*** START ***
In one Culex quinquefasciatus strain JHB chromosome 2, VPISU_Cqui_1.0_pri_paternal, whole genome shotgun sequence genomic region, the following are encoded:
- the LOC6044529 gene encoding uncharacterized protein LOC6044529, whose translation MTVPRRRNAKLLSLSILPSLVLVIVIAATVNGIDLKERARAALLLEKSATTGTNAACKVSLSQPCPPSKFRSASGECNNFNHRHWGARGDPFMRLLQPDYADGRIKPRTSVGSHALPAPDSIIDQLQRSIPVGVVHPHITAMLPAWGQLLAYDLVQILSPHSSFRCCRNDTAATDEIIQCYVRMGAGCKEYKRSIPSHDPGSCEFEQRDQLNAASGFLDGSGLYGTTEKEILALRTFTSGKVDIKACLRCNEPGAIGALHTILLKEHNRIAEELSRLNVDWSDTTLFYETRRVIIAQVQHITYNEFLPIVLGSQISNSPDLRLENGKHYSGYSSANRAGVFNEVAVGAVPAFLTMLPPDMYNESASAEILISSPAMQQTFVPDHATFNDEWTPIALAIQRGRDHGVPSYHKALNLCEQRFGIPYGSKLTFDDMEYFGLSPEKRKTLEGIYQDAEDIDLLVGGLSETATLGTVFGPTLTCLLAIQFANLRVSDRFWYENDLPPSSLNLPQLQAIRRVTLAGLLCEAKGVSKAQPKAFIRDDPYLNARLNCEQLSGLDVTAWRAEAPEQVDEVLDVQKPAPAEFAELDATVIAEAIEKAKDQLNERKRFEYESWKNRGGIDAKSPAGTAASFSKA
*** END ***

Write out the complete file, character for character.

In one Culex quinquefasciatus strain JHB chromosome 2, VPISU_Cqui_1.0_pri_paternal, whole genome shotgun sequence genomic region, the following are encoded:
- the LOC6044529 gene encoding uncharacterized protein LOC6044529, whose translation MTVPRRRNAKLLSLSILPSLVLVIVIAATVNGIDLKERARAALLLEKSATTGTNAACKVSLSQPCPPSKFRSASGECNNFNHRHWGARGDPFMRLLQPDYADGRIKPRTSVGSHALPAPDSIIDQLQRSIPVGVVHPHITAMLPAWGQLLAYDLVQILSPHSSFRCCRNDTAATDEIIQCYVRMGAGCKEYKRSIPSHDPGSCEFEQRDQLNAASGFLDGSGLYGTTEKEILALRTFTSGKVDIKACLRCNEPGAIGALHTILLKEHNRIAEELSRLNVDWSDTTLFYETRRVIIAQVQHITYNEFLPIVLGSQISNSPDLRLENGKHYSGYSSANRAGVFNEVAVGAVPAFLTMLPPDMYNESASAEILISSPAMQQTFVPDHATFNDEWTPIALAIQRGRDHGVPSYHKALNLCEQRFGIPYGSKLTFDDMEYFGLSPEKRKTLEGIYQDAEDIDLLVGGLSETATLGTVFGPTLTCLLAIQFANLRVSDRFWYENDLPPSSLNLPQLQAIRRVTLAGLLCEAKGVSKAQPKAFIRDDPYLNARLNCEQLSGLDVTAWRAEAPEQVDEVLDVQKPAPAEFAELDATVIAEAIEKAKDQLNERKRFEYESWKNRGGIDAKSPAGTAASFSKA